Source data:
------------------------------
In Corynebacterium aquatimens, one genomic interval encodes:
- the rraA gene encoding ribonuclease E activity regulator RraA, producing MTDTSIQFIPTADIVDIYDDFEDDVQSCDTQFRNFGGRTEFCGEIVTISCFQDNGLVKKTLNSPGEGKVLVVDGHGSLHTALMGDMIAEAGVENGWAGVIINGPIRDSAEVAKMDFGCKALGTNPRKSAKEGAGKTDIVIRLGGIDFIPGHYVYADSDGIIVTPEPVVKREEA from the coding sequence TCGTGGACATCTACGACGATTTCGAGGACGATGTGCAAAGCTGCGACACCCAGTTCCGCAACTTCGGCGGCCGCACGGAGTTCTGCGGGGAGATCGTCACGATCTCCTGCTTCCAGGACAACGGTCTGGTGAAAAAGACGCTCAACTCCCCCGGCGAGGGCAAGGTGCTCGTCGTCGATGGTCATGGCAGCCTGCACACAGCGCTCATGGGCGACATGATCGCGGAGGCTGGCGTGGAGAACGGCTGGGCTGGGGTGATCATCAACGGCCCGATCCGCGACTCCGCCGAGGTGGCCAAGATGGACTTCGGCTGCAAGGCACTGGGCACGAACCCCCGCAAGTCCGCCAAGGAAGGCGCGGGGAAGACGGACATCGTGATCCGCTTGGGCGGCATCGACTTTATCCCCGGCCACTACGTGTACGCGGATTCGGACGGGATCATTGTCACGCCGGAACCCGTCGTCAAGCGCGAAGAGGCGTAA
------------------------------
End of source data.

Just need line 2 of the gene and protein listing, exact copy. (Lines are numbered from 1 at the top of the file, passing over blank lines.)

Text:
- the rraA gene encoding ribonuclease E activity regulator RraA, producing MTDTSIQFIPTADIVDIYDDFEDDVQSCDTQFRNFGGRTEFCGEIVTISCFQDNGLVKKTLNSPGEGKVLVVDGHGSLHTALMGDMIAEAGVENGWAGVIINGPIRDSAEVAKMDFGCKALGTNPRKSAKEGAGKTDIVIRLGGIDFIPGHYVYADSDGIIVTPEPVVKREEA from the coding sequence TCGTGGACATCTACGACGATTTCGAGGACGATGTGCAAAGCTGCGACACCCAGTTCCGCAACTTCGGCGGCCGCACGGAGTTCTGCGGGGAGATCGTCACGATCTCCTGCTTCCAGGACAACGGTCTGGTGAAAAAGACGCTCAACTCCCCCGGCGAGGGCAAGGTGCTCGTCGTCGATGGTCATGGCAGCCTGCACACAGCGCTCATGGGCGACATGATCGCGGAGGCTGGCGTGGAGAACGGCTGGGCTGGGGTGATCATCAACGGCCCGATCCGCGACTCCGCCGAGGTGGCCAAGATGGACTTCGGCTGCAAGGCACTGGGCACGAACCCCCGCAAGTCCGCCAAGGAAGGCGCGGGGAAGACGGACATCGTGATCCGCTTGGGCGGCATCGACTTTATCCCCGGCCACTACGTGTACGCGGATTCGGACGGGATCATTGTCACGCCGGAACCCGTCGTCAAGCGCGAAGAGGCGTAA